So we need to identify, we need iden, we need an identity to anchor trust and commerce in this transfer between the physical and the digital. We need to be able to find a way to prove something in the physical space and with all of the requirements of privacy and consent, transfer that into another environment and be confident. One initiative that hasn't helped this so much in recent months was the move for Twitter Blue to add a verification button simply if you could produce a credit card. And I think those of you that have been following this story saw that people were very easily able to impersonate public figures, obtain the the verification. And so one of the challenges with something like this is on the one hand, it raises the idea of verified, but it actually trains consumers, users to not actually understand what verification means.
What we really need is the means to be able to determine who or what it is that we are dealing with. I'm excited to see and hear just in the last day already, how much interest there is in the world of credentialing, verified credentials, digital signatures, cryptography. And I think this is really where the opportunity is. We are going to need to develop new tools and new workflows for managing verification of everything because we all wanna be able to issue store share, prove revoke. And anytime that we can wrap that with a cryptographic signature, a verified credential, some sense of providence and truth that we can rely on, then all of the positive things are possible. But particularly within the EU context, I would love to think it was everywhere in the world it's not. But here we need to be able to build control and consent in so that we are also at the same time empowering citizens, empowering individuals to meaningfully interact with this.
And if we are res doing this responsibly in terms of the training and development, we also need transparency improves around fairness, transparency, and accountability. Now this is something that's been close to my heart for almost a decade. This idea that we will be able to get equity and a value by engaging in digital chan transactions, sharing data. So the challenge for us now is to build software defined realities that are private, secure, and wired for trust. Now, if we can do that, we have the foundation for life management platforms and human agency in the metaverse, it means that we can start to have this integrated life where we can move seamlessly between the physical, the digital health, financial services, transport, location, and we can act with agency because we know those avatars, those bots, those algorithms are working for us. So I'm optimistic and confident that together we can create this world of providence and trust. But I'm also excited by the fact that it's really only just begun. Thank you,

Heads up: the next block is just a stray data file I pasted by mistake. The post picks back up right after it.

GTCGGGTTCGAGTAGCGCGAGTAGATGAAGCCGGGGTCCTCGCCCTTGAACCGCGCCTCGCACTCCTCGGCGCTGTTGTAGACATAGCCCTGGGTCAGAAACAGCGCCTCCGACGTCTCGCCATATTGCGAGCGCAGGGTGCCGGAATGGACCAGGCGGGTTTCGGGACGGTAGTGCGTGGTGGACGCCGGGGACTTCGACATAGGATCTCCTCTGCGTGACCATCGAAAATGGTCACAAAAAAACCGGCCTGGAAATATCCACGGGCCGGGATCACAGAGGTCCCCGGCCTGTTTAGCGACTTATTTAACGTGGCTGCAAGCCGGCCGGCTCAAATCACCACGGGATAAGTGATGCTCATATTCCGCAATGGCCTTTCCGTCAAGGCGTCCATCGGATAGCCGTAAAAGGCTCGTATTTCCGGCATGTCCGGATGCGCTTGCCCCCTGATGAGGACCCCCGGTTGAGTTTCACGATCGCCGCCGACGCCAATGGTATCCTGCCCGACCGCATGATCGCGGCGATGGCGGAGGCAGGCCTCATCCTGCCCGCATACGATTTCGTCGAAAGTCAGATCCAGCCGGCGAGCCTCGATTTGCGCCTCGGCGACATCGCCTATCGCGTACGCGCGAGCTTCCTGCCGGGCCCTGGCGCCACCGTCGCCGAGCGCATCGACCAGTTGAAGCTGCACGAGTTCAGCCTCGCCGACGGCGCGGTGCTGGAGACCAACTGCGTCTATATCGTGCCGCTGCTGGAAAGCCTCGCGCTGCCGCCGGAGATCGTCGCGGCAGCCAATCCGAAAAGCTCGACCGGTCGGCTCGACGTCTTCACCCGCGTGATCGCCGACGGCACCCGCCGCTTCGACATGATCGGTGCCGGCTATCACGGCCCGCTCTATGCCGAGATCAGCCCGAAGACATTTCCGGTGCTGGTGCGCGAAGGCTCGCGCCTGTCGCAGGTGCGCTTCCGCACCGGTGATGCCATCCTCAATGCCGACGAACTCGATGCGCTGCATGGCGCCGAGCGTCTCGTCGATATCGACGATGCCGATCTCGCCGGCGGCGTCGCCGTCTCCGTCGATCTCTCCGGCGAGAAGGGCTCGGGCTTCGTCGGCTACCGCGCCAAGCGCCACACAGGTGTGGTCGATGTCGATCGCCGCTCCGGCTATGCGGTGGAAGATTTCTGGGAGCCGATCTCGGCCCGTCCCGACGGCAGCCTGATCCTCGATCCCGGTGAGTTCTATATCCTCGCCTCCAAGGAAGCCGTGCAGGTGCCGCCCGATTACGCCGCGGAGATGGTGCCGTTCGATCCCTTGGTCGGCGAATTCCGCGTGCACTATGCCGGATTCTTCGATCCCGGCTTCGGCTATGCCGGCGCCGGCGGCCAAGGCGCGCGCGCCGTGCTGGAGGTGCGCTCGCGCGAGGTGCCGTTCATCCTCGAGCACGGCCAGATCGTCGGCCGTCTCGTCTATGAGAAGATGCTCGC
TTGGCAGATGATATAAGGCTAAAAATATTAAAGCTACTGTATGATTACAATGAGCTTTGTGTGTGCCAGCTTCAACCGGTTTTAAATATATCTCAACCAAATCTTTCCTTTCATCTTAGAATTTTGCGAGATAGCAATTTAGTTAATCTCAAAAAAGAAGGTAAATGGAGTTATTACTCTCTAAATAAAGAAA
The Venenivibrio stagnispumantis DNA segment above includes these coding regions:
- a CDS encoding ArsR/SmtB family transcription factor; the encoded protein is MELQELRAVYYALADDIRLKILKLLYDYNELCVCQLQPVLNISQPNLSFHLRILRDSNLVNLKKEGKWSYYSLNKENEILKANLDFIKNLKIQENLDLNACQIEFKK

Katrina. What can I say? Brilliant as ever, thank you. Thought provoking and exciting as ever.
And scary a bit.
Well, yeah, just a bit scary. I have some questions for you. In terms of risk mitigation, what's likely to be the most important technology regulation or education?
Oh, that's a great question. I think it would depend on where you are in the world. I, I actually think the huge opportunity right now for us as professionals is building some of these mitigations into the technology. I think here in Europe we are used to regulation to try and remove those harms, but the problem we always have with regulation is it lags at least a decade behind. And we're struggling enough for technologists to understand how quickly this technology is changing. So I think if we rely on regulation, so I would be, I would be appealing to our better selves in terms of the way we design and architect these systems for sure. And then the education piece will either come in one of two ways. We will reach this and, and people will see those positive outcomes or they will be the victims of all of these things. You know, fakes, fraud, and then learn the hard way. And I think that's where we have a responsibility around education.
Great. Thank you. That brings us nicely to time to time please. Another round of applause for Katrina Dow.